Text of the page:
Last week, Business and Professional Women’s Foundation released a new report – From Gen Y Women to Employers: What They Want in the Workplace and Why it Matters for Business. The results from a national survey of Gen Y (born 1978-1994) women challenged popular perceptions of Gen Y women in the workplace. Over the next two weeks, we’ll explore some of the key misconceptions across four thematic areas: work values, work-life balance, gender in the workplace and intergenerational workplace dynamics.
By Kara Nichols Barrett, lead project researcher
Today’s topic is work values. Over 660 Gen Y told us about:
- how they view work;
- their most important career values;
- their “must have” benefits;
- what motivates them to produce results at work; and
- what enables them to do their best at work.
Here are the top four messages for employers about Gen Y women’s work values.
- Same Same but Different. Yes, we belong to the same age group. We were influenced by the same historical events such as September 11th, the dot-com bubble, the Columbine High School shooting, and the controversial 2000 elections. Sharing a particular historical period, however, does not translate into shared work values. Literature on Gen Y often suggests that our values are uniform. But, it’s not true. We are more than our age group. Who we are and what we value is also shaped by gender, race, education, and our occupations. Our most important values range from achievement to creativity to altruism to compensation. You’ll be hard pressed to determine a core set of career values for us. If you’re hoping to make an employee/employer values match, it’s best to start by articulating your organizations values and then look for Gen Y women who share those values.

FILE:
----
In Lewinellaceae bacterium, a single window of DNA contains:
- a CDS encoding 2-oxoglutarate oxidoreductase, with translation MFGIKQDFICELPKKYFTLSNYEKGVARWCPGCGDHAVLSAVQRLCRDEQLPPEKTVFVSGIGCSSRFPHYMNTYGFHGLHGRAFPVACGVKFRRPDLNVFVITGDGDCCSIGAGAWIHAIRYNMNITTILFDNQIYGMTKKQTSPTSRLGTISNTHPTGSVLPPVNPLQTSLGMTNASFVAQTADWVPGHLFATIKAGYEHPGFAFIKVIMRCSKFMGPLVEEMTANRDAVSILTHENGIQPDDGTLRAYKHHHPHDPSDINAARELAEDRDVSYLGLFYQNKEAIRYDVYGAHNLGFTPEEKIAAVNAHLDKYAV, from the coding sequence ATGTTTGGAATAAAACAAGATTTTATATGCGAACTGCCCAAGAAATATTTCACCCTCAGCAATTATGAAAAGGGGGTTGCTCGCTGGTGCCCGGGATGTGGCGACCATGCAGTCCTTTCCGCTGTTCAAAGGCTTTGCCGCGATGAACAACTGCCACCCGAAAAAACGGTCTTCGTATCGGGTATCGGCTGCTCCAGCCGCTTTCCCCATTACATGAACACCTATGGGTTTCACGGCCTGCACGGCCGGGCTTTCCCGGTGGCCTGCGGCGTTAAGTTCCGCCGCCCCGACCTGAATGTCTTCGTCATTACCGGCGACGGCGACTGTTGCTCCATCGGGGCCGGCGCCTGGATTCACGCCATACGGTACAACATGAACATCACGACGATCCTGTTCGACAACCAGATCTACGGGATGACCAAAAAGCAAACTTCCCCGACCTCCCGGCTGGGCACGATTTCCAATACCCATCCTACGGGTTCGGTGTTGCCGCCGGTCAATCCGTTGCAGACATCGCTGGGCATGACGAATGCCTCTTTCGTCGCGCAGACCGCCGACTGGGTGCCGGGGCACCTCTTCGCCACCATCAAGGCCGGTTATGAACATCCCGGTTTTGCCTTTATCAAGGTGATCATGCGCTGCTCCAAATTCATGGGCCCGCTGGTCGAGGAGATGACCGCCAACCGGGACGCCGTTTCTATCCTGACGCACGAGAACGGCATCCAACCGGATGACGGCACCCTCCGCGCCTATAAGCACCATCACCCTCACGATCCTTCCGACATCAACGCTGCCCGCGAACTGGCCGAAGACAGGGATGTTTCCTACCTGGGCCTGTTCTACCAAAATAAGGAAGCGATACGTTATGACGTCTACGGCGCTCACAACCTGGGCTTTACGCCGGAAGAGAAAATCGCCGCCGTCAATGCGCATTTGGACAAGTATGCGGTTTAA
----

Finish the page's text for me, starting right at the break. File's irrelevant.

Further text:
- Work ain’t about the cha-ching, cha-ching. We hold work in high regard. Most of us believe that work can be enjoyable and meaningful. Few of us perceive work as drudgery or believe that work is simply about picking up a paycheck. That doesn’t mean that money isn’t important to us, though. In fact, increased pay is one of our top motivating factors for producing results. If you’re looking for strategies to motivate us, here’s our top five: give us a new challenge, increase our pay, increase our responsibility, say “thank you” when we do good work, and consider promoting us.
- Please meet our basic needs. We know there are lots of different ideas about our “must have” benefits. Some authors suggest that you should focus on non-traditional benefits to attract us such as: game rooms, exercise rooms and free movie tickets. That may be attractive to some, but it’s important to remember that we’re real people with real needs. We want our basic needs met: health insurance, paid leave and retirement.
- You can create an enabling environment for us to succeed. We may have different career values and motivations, but there are five factors that enable us to do our best at work:
- Having a clear understanding of goals and expectations
- Having open communication channels with co-workers and supervisors
- Receiving encouragement from co-workers and supervisor
- Having our voice heard
- Having a clear understanding of roles and responsibilities
If you’re serious about creating an enabling environment, you’ll have to explore how gender and age impedes our ability to do our best at work. It’s hard to feel like your voice is heard when you’re referred to as a “girl” or “kid” at work. Be sure to check out chapters three and four of the BPW Foundation report.
This research, funded from the Virginia Allan Young Careerist Grant, is part of BPW Foundation’s ongoing “Young Careerist” research project that since 2005 has been exploring the career opportunities and challenges facing today’s young working women. The research gives voice to a distinct group of working women who are vital to developing a diverse and skilled workforce. Research has been conducted using social media, focus groups and this national survey. To find all of the research and this report, visit our Young Careerist website.